The U.S. added fewer jobs in August than expected, although the unemployment rate dropped 0.1 percent as more people gave up looking for work, creating more questions over whether or not the Federal Reserve will begin tapering its stimulus package this month.
The Labor Department reported Friday morning that the nation added 169,000 jobs last month, shy of economist predictions of 174,000. The participation rate, the number of people actively looking for work (that aren’t considered “unemployed”), shrunk again, allowing the unemployment rate to tick down to 7.3 percent from 7.4 percent in July. That’s the lowest unemployment rate since December 2008. Economists expected the unemployment rate to be flat in August.
The proportion of citizens with a job or looking for work dropped to 63.2 percent, its lowest level in 35 years.
Adding to the disappointment were large revisions to previous months. July’s job additions were slashed from an original estimate of 162,000 all the way down to just 104,000, the worst month in over one year. June’s gains were trimmed from 188,000 to 172,000.
In August, the private sector added 152,000 jobs and the government created 17,000 jobs. The jobs that were created weren’t particularly high-end jobs. Retailers led the way, adding 44,000 jobs, followed by health care, which added 33,000 jobs. Employment in motor vehicles and parts reversed course, adding 19,000 jobs in August after declining by 10,000 in July. Most of the swing is attributable to employers laying off workers at factories for re-tooling of machines in July and then bringing them back to work in August.
Investors have been playing a serious guessing game trying to analyze economic data as to how it relates to the Fed throttling down its massive easing package known as QE3. The Fed has been buying $85 billion each month in Treasuries and mortgage-backed securities to try and keep interest rates low and spur the economy.
The markets were looking for a stronger report, especially after data on Thursday showing that the one-month moving average of initial jobless claims dropped to its lowest level since October 2007, two months before the recession began.
The problem is, and has been, that even though employers are keeping staffers, they are very reluctant to hire new workers. To that end, people are giving up on looking for a job, ultimately translating to a misleading unemployment rate that should actually be much higher.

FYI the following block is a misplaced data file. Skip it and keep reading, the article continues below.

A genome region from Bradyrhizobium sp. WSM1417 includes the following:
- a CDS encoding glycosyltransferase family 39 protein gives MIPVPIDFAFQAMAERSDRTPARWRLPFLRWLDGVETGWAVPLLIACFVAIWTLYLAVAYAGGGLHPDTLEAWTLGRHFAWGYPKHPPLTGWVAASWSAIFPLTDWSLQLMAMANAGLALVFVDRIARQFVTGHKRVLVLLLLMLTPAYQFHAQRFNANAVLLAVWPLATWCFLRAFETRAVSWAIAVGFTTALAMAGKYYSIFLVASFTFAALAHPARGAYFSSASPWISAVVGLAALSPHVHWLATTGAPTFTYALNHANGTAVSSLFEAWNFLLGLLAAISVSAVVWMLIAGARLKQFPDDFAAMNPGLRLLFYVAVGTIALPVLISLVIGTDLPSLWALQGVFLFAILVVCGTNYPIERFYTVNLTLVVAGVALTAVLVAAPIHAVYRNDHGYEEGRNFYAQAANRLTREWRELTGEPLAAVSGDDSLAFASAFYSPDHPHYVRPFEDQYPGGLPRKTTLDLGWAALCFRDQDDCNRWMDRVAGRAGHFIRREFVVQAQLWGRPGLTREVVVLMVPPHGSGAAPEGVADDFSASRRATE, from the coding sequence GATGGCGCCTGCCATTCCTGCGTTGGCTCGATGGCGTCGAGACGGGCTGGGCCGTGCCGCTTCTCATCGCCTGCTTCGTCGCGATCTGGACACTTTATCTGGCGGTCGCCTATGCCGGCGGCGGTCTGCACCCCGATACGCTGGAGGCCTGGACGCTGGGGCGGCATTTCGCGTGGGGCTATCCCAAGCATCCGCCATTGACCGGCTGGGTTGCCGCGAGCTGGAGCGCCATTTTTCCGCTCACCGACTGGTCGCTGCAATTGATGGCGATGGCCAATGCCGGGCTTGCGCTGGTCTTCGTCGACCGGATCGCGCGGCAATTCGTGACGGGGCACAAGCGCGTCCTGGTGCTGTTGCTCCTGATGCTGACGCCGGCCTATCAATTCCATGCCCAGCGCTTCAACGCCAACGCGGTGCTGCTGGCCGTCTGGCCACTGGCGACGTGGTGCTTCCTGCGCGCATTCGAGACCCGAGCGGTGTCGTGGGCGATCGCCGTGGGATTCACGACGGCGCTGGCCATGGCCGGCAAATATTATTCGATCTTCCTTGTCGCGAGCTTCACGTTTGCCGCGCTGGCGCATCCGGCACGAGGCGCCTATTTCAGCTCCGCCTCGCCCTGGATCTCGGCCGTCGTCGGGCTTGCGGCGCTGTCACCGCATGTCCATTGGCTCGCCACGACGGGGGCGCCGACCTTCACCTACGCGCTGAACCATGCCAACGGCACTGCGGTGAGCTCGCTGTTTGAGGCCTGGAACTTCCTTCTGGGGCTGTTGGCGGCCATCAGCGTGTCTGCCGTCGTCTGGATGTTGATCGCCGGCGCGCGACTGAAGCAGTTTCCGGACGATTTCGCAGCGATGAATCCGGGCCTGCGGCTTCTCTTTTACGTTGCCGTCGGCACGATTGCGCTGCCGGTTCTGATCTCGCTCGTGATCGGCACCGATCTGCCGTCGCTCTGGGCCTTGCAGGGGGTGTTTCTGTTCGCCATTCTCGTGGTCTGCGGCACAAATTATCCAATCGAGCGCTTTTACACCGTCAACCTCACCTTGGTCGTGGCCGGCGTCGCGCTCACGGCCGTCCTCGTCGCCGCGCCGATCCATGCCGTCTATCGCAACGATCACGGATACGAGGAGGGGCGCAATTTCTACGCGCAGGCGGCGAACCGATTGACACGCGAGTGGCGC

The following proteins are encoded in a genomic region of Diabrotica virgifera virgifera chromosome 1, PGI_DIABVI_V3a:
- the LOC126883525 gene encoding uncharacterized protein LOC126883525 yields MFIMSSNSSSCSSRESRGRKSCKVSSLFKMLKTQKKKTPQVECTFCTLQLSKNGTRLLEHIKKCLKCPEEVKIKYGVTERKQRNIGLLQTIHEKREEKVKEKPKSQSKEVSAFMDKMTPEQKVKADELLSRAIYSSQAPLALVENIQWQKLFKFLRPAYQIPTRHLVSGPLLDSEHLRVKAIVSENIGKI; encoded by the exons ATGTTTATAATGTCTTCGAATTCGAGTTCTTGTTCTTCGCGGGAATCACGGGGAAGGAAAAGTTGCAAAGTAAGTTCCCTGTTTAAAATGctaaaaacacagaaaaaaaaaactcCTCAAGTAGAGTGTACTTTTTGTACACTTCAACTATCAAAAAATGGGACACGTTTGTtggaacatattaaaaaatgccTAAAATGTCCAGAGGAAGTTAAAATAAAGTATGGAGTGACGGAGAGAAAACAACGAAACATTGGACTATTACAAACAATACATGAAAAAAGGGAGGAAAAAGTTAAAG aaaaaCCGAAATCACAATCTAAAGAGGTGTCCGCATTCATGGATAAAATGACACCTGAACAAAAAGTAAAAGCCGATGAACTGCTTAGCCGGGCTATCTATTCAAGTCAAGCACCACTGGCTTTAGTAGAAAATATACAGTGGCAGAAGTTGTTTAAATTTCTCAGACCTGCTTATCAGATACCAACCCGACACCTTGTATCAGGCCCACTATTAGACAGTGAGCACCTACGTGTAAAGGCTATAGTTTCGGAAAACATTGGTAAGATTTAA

The Hamilton Project at Brookings Institution estimates that it would take the U.S. creating 300,000 jobs each month in order to fill the gap left by the recession within four years.
In the past 12 months, the U.S. has averaged 184,000 new jobs each month, but the pace has drastically decelerated, with the average over the past three months falling to 148,000 each month.
In a rare bright spot in the report today, the average wage rose a nickel to $24.05. The average work week was essentially flat at 34.5 hours.
The markets are coming out green at the opening bell following the weak report. Why? More than likely because traders are reading the report as increasing the likelihood that the Fed won’t hit the brakes on easing this month. That positive sentiment probably won't continue through the day as reality sets in about the report. QE3 is viewed by most as supportive of equities and traders fear that the Fed taking away the punch bowl will be damaging to stocks. Whether that contention is logical or not, is certainly in question. Check out what Equities contributor Harry Dent has to say on the matter, saying that the Fed is blowing air into a big bubble and it’s just a matter of time before it pops.
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